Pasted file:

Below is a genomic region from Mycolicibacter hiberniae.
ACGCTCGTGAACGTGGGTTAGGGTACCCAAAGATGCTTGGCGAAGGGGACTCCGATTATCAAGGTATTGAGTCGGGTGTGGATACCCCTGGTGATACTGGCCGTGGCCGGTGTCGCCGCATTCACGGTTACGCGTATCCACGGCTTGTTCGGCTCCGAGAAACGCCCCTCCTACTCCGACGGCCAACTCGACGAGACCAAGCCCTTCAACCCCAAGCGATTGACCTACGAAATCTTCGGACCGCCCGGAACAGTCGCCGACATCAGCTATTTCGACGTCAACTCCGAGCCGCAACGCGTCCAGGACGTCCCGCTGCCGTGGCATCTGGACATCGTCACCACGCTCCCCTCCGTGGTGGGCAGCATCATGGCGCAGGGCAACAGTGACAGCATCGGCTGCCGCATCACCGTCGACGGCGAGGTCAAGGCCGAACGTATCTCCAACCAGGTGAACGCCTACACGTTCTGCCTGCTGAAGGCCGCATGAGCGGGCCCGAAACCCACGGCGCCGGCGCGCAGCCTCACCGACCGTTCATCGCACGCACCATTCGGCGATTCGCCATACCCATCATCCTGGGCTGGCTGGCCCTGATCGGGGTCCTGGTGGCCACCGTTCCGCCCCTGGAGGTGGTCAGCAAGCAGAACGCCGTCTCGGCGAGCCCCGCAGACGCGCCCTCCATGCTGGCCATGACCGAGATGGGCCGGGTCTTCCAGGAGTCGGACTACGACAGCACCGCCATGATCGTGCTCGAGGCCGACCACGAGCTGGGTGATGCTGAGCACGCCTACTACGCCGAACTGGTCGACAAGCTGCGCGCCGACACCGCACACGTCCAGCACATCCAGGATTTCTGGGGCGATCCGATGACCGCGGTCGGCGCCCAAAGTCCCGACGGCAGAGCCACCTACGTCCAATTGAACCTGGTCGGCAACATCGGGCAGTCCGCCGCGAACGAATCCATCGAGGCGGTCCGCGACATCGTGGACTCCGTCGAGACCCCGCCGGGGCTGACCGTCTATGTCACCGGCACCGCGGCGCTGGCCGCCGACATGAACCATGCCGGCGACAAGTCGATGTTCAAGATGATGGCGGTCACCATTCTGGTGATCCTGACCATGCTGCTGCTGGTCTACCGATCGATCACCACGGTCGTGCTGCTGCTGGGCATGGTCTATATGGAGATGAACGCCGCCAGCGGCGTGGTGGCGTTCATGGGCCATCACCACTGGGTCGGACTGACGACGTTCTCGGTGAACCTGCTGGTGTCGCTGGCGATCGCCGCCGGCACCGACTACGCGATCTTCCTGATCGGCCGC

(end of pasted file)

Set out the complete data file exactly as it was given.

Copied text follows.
Below is a genomic region from Mycolicibacter hiberniae.
ACGCTCGTGAACGTGGGTTAGGGTACCCAAAGATGCTTGGCGAAGGGGACTCCGATTATCAAGGTATTGAGTCGGGTGTGGATACCCCTGGTGATACTGGCCGTGGCCGGTGTCGCCGCATTCACGGTTACGCGTATCCACGGCTTGTTCGGCTCCGAGAAACGCCCCTCCTACTCCGACGGCCAACTCGACGAGACCAAGCCCTTCAACCCCAAGCGATTGACCTACGAAATCTTCGGACCGCCCGGAACAGTCGCCGACATCAGCTATTTCGACGTCAACTCCGAGCCGCAACGCGTCCAGGACGTCCCGCTGCCGTGGCATCTGGACATCGTCACCACGCTCCCCTCCGTGGTGGGCAGCATCATGGCGCAGGGCAACAGTGACAGCATCGGCTGCCGCATCACCGTCGACGGCGAGGTCAAGGCCGAACGTATCTCCAACCAGGTGAACGCCTACACGTTCTGCCTGCTGAAGGCCGCATGAGCGGGCCCGAAACCCACGGCGCCGGCGCGCAGCCTCACCGACCGTTCATCGCACGCACCATTCGGCGATTCGCCATACCCATCATCCTGGGCTGGCTGGCCCTGATCGGGGTCCTGGTGGCCACCGTTCCGCCCCTGGAGGTGGTCAGCAAGCAGAACGCCGTCTCGGCGAGCCCCGCAGACGCGCCCTCCATGCTGGCCATGACCGAGATGGGCCGGGTCTTCCAGGAGTCGGACTACGACAGCACCGCCATGATCGTGCTCGAGGCCGACCACGAGCTGGGTGATGCTGAGCACGCCTACTACGCCGAACTGGTCGACAAGCTGCGCGCCGACACCGCACACGTCCAGCACATCCAGGATTTCTGGGGCGATCCGATGACCGCGGTCGGCGCCCAAAGTCCCGACGGCAGAGCCACCTACGTCCAATTGAACCTGGTCGGCAACATCGGGCAGTCCGCCGCGAACGAATCCATCGAGGCGGTCCGCGACATCGTGGACTCCGTCGAGACCCCGCCGGGGCTGACCGTCTATGTCACCGGCACCGCGGCGCTGGCCGCCGACATGAACCATGCCGGCGACAAGTCGATGTTCAAGATGATGGCGGTCACCATTCTGGTGATCCTGACCATGCTGCTGCTGGTCTACCGATCGATCACCACGGTCGTGCTGCTGCTGGGCATGGTCTATATGGAGATGAACGCCGCCAGCGGCGTGGTGGCGTTCATGGGCCATCACCACTGGGTCGGACTGACGACGTTCTCGGTGAACCTGCTGGTGTCGCTGGCGATCGCCGCCGGCACCGACTACGCGATCTTCCTGATCGGCCGC